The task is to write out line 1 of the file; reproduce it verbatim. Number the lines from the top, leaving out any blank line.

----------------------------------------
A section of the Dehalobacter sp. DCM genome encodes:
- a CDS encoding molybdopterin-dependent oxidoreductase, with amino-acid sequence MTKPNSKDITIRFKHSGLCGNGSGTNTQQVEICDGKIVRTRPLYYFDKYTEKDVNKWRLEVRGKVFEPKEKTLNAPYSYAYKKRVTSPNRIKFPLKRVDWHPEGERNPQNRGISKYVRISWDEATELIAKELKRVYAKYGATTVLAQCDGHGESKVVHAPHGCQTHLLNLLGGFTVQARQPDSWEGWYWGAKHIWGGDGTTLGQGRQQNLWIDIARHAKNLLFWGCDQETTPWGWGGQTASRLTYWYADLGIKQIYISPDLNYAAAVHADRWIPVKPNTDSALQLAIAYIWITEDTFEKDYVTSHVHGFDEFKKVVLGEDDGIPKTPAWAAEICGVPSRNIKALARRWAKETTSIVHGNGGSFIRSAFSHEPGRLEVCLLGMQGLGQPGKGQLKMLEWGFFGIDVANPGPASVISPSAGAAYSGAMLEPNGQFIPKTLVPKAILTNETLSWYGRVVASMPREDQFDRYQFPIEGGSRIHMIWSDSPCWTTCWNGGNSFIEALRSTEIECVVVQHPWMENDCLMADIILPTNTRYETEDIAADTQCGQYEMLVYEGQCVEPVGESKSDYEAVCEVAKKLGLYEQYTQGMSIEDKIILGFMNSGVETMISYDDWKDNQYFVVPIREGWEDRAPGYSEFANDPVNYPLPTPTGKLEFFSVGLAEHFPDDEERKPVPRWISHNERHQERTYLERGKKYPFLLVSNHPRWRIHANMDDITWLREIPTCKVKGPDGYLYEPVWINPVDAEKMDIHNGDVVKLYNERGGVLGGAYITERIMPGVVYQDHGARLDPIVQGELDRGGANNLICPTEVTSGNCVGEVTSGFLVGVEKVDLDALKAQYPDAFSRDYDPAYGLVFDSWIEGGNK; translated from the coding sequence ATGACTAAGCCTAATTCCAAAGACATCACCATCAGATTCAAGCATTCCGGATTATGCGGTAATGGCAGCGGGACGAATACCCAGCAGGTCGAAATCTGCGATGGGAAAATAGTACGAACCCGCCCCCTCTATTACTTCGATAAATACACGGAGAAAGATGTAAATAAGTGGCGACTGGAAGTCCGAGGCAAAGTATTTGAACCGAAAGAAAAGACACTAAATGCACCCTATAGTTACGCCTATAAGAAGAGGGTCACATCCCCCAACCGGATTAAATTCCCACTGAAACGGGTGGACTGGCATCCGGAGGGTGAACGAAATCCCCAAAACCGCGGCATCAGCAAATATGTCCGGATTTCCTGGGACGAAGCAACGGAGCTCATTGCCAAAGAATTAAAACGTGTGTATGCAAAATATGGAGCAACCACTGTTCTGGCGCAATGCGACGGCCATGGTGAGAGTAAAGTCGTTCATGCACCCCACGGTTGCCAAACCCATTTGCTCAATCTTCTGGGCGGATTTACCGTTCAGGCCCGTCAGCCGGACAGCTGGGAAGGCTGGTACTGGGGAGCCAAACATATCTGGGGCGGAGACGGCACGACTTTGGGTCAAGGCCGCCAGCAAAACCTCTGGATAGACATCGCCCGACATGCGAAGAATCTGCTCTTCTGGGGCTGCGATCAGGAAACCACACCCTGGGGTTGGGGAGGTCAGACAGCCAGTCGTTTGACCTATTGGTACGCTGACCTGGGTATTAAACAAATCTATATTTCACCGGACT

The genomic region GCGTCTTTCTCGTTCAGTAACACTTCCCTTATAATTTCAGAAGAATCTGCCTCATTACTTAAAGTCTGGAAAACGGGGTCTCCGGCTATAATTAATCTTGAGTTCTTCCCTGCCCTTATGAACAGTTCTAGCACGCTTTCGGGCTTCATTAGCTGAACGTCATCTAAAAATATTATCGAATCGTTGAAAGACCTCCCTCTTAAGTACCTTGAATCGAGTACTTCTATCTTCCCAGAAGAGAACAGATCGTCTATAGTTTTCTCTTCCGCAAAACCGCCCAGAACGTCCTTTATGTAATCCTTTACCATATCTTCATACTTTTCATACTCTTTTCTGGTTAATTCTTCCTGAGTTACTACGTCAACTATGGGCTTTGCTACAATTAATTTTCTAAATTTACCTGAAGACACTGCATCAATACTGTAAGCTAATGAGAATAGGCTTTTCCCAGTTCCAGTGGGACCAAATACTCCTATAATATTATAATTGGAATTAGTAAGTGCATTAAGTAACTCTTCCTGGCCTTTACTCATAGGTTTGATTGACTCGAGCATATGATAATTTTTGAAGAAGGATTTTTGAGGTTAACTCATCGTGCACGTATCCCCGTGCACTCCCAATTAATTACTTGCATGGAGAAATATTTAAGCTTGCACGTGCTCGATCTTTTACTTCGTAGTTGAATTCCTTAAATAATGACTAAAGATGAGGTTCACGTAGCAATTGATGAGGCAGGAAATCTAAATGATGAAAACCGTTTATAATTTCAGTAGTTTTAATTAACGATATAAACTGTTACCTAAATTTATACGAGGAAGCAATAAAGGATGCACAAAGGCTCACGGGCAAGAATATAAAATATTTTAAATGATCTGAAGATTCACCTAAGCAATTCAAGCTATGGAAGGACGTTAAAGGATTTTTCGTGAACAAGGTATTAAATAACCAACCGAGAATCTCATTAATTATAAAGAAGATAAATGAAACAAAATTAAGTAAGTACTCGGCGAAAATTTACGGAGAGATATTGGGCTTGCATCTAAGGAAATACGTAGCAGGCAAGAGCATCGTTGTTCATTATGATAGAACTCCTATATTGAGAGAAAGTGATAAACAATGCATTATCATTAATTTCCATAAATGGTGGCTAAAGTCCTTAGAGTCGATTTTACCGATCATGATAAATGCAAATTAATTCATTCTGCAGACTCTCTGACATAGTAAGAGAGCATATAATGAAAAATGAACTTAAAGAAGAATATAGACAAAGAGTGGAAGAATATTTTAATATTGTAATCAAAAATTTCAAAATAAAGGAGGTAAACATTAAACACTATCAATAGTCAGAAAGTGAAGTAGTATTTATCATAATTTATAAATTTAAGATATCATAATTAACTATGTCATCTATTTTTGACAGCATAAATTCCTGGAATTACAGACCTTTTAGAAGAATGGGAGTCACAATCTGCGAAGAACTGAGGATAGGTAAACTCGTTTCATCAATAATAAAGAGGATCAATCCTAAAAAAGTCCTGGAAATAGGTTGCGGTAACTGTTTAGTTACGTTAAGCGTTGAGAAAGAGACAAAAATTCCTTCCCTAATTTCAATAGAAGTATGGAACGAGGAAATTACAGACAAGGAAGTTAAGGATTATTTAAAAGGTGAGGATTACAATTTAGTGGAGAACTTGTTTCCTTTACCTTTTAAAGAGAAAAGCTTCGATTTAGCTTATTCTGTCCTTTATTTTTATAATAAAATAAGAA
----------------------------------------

A section of the Dehalobacter sp. DCM genome encodes: